Rachel Weinberg has been a freelance theater critic around Chicago for more than three years. She is currently pursuing a Masters of Science in Integrated Marketing Communications from the Medill School of Journalism at Northwestern University. Prior to that, Rachel worked for two years in digital marketing at Goodman Theatre and spent a season as a Marketing Apprentice for Roundabout Theatre Company in New York City. You can read all of Rachel's reviews at RachelWeinbergReviews.com and find her on Twitter @RachelRWeinberg.
Pictured: Emily Goldberg, Kyrie Courter, and Ken Singleton. Photo by Katie Stanley.
By Rachel Weinberg
If you like your musicals dark—tragically, unceasingly dark—with a complicated score that’s well sung, BoHo Theatre’s MARIE CHRISTINE is just the production to see as the fall days grow ever shorter. Under Lili-Anne Brown’s keen direction with spirited choreography from Breon Arzell (who is becoming an ever more deft choreographer), Michael John LaChiusa’s show charts one wronged woman’s journey as she goes to dire lengths to seek revenge when her lover abandons her. Based on the Greek tragedy MEDEA, the titular Marie Christine is a privileged New Orleans woman with a gift of voodoo. She falls in love with the ship captain Dante, who later abandons her when he decides to pursue a political career and can no longer be seen with a woman of mixed race. Thus, though MARIE CHRISTINE takes place in the 1880s, the show’s contemplation of one woman’s desire to gain power in a society and to set herself on equal footing with a lover that will not fully accept her has great resonance with the present.
In the lead role, Kyrie Courter gives a deeply felt and expertly sung performance. She allows audiences to feel the full weight of Marie Christine’s plight and her need to exact revenge. And in the earlier scenes, she captures the immense passionate love that Marie Christine feels for Dante. Courter always puts a noticeable emphasis on the word “beautiful” each time she sings it, a fitting choice that makes clear her character’s feelings and takes on a paradoxical meaning when her relationship falls apart. Ken Singleton finds that delightful balance between arrogant and charming as Dante, making it clear why Marie Christine falls for him—and making it yet more frustrating when he abandons her.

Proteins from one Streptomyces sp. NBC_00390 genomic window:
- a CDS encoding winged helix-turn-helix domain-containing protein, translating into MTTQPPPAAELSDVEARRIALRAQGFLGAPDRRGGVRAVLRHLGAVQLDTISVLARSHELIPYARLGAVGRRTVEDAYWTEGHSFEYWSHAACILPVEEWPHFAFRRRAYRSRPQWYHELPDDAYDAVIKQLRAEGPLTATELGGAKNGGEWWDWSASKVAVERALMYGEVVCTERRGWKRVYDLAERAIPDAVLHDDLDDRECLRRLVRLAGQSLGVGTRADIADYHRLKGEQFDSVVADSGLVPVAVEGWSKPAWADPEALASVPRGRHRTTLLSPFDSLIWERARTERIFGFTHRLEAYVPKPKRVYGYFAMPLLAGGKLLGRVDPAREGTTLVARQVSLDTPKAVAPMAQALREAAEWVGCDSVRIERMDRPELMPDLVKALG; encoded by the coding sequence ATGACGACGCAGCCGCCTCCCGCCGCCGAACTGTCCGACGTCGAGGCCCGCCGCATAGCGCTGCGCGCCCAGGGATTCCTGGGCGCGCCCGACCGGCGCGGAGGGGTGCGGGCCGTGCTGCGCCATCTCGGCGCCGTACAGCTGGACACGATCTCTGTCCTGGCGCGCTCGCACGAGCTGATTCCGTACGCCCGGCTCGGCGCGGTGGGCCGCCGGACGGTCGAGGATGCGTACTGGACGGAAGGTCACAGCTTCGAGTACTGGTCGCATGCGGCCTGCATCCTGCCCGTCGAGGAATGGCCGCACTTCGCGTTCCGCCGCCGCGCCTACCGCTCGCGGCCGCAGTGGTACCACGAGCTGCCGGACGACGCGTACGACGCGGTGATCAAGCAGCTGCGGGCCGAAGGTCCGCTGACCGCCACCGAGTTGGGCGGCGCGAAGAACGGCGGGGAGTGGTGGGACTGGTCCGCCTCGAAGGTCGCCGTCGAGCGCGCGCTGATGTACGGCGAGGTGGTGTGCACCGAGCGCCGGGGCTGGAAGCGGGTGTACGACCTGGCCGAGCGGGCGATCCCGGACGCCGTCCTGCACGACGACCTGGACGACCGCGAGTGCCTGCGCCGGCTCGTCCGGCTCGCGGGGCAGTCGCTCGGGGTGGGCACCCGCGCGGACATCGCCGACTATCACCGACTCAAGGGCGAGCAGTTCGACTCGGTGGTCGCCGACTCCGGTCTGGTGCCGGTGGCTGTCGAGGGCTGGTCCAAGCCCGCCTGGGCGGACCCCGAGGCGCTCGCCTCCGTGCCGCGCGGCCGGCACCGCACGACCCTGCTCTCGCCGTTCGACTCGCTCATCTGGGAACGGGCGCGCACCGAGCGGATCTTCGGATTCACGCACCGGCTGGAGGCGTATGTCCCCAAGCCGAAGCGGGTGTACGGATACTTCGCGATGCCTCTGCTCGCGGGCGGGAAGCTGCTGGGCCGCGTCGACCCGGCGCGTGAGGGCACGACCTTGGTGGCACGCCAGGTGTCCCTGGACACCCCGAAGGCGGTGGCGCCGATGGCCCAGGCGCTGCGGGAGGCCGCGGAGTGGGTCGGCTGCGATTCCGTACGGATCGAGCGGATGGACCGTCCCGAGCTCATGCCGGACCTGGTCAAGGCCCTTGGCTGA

The ensemble does fine work as well, settling into LaChiusa’s complicated harmonies and fleshing out the world of the show. Nicole Michelle Haskins shines as Marie Christine’s mother and lends her immense vocal prowess to the role. Neala Barron, always a delight, also shows off her vocal talents in a second act turn as Magdalena. Overall the ensemble remains committed to LaChiusa’s writing and Brown’s directorial vision, added by Izumi Inaba’s elaborate costumes and Arnel Sancianco’s sparse but effective set. Heather Gilbert’s lighting also aids in setting a foreboding tone.
As Halloween is upon us, MARIE CHRISTINE seems a fitting choice for BoHo Theatre. But the musical’s deeper resonance as it portrays a woman in distress who aims to reestablish her power makes it even more timely.
MARIE CHRISTINE runs through December 10 at Theater Wit. More info at www.BoHoTheatre.com.